Jason Bay for Heath Bell Makes Perfect Sense for the Mets and Marlins
A wonderful rumor has been floating around the baseball world this evening. Ken Rosenthal of Fox has reported that the New York Mets were considering dealing outfielder Jason Bay to the Miami Marlins for closer Heath Bell and catcher John Buck.
The deal looks like it is not going to happen, according to CBS Sports.com. That is a shame. It could have helped both teams and begun a new trend in trading horrible contracts.
Both the Mets and the Marlins have been disappointments in the second half of the 2012 season. Any hope for contention has faded away as they are both floundering below .500 in August and letting the Washington Nationals and Atlanta Braves pull away.
Jason Bay is no small culprit in the Mets' demise. He signed a four year deal coming over from Boston worth nearly $66 million. Nobody could have seen his production dipping so dramatically in CitiField.
Actually, that is not true. Virtually every Met fan I know felt this was a bust waiting to happen. And Sports Illustrated writer Jeff Pearlman predicted the signing would be a disaster before Bay played his first game as a Met.
Bay's performance was disappointing in his first injury-plagued season. It has fallen to the level of grotesque this year. His average is .156. His slugging is .289. His OPS+ is 50. He has driven in 10 runs.
His WAR is -1.1. That means his being in the lineup statistically loses games for the Mets. When he returned from the disabled list on July 17 of this year, the Mets had a winning record and were in striking distance of the Wild Card.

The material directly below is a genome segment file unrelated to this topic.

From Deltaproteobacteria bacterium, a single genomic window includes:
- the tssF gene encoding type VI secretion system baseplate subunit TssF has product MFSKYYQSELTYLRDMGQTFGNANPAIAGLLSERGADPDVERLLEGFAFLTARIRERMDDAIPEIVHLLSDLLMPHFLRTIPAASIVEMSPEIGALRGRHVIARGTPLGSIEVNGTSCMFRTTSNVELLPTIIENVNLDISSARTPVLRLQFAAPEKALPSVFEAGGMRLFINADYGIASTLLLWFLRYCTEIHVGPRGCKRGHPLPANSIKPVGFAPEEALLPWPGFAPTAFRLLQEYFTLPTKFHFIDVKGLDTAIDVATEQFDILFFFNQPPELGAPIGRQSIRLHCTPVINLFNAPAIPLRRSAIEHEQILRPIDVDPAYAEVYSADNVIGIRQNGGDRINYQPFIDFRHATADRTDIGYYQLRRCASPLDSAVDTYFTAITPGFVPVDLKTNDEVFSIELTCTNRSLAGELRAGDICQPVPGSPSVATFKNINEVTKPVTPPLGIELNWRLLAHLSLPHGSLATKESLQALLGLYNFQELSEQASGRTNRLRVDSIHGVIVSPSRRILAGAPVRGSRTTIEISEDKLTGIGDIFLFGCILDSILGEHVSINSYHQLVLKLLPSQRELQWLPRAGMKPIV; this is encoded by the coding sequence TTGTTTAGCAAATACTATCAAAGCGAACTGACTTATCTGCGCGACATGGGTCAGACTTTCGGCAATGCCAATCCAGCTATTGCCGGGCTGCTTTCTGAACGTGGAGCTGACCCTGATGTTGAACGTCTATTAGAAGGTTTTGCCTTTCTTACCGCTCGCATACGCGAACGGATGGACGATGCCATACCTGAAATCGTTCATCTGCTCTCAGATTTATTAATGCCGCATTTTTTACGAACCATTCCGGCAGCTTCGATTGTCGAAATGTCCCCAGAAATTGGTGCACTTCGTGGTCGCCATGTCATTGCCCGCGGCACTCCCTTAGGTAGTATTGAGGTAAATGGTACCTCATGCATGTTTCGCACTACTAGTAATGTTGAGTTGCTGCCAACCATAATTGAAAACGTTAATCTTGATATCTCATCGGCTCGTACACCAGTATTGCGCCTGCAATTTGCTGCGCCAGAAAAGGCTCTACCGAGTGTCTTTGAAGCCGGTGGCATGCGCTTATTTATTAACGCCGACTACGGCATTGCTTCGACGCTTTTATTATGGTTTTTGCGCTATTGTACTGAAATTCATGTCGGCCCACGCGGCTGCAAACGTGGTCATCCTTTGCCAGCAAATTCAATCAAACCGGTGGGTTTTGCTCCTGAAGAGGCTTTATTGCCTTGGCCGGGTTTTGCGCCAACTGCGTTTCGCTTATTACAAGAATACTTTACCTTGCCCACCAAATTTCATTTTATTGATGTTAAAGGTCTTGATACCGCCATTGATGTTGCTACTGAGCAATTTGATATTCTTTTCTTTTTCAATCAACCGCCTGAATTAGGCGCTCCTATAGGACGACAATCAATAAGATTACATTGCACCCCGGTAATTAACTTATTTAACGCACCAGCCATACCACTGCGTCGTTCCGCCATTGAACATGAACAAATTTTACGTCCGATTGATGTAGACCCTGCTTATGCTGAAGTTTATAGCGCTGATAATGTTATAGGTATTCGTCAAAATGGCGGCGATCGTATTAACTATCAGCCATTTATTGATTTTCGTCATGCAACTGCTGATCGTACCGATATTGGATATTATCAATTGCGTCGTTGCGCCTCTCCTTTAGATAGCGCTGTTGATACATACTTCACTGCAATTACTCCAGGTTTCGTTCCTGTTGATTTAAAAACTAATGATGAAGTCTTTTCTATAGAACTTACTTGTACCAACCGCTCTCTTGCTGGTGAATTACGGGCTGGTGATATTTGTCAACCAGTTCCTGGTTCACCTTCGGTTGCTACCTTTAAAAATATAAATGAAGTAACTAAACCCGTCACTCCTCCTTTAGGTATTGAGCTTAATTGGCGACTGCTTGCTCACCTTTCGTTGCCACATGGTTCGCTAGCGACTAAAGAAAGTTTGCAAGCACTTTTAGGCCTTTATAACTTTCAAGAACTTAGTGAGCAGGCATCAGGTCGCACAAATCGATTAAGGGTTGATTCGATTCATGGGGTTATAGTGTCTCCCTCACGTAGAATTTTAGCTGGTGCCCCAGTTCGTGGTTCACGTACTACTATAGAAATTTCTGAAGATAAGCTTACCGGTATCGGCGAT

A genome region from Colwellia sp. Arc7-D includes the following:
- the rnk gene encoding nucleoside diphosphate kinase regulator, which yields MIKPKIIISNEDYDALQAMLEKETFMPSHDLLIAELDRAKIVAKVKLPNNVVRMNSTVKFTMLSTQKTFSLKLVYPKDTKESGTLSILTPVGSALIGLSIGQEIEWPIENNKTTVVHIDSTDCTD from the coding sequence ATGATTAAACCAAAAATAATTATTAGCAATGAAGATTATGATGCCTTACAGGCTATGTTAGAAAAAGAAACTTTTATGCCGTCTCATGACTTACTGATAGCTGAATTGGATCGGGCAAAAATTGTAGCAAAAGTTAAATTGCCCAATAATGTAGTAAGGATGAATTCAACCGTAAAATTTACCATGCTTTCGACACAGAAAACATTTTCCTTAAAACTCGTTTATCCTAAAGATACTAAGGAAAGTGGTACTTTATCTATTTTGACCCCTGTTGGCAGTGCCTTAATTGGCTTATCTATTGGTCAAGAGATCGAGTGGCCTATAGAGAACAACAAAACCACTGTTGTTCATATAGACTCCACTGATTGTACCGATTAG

Meanwhile, Heath Bell has terrorized the Marlins and whatever is left of their fanbase in his first miserable year in Miami.
The former San Diego Padres star signed a three-year, $27 million contract with the Marlins this off season but evidently forgot to bring his talents to South Beach.
Brought in to be the closer, he has been removed from that role twice this season. In another Bleacher Report article, I argued that his contract and the obligation to use him in the ninth was choking the Marlins' season.
Like Bay, Bell became a symbol of wasted money, diminished talent and a face to the failures of 2012.
So why not swap them?
What is the worst thing that can happen if Jason Bay patrolled left field in Miami and Heath Bell came out of the bullpen in New York? Are they about to spoil a pennant chance? Would they be unpopular with the fans?
How could either team be worse off than with the status quo? If Bell blew a save with the Mets, their fans could think "At least it is not Bay striking out." And Marlins fans would probably much rather see Bay's WAR dip than see their ninth innings become a Heath Bell adventure.
Perhaps a change of scenery is what those players need. Remember how Scott Brosius struggled with the Athletics and Jose Contreras and Jeff Weaver did not fit in with the Yankees? Each were dealt and became postseason heroes on World Series winners when they changed uniforms.
Maybe Bay and Bell need to get out of their toxic situations.
With the Marlins tossing in John Buck, the money would have evened out. Why not go through with it?
There is precedent for swapping awful contracts. Around the same time the Mets signed Jason Bay, the Mariners and Cubs made a bad contract-for-bad contract deal when Milton Bradley went to Seattle and Carlos Silva went to Wrigley. Silva won 10 games before breaking down. Bradley was released after personal problems affected his performance.
With so many awful contracts floating around baseball, maybe a deal like this would start a trend. Bad contracts dealt for each other could be the new rumor game for armchair General Managers.
Carl Crawford, Jayson Werth, Ryan Howard, John Lackey and Vernon Wells, among others, have damaging and unpopular deals. But they do not need to be unmovable.
Have Bay and Bell pave the way. Swap bad deals and see what happens. The worst case scenario is a team is stuck with a rotten contract. If that is already the status quo, then the deal is a risk worth taking.
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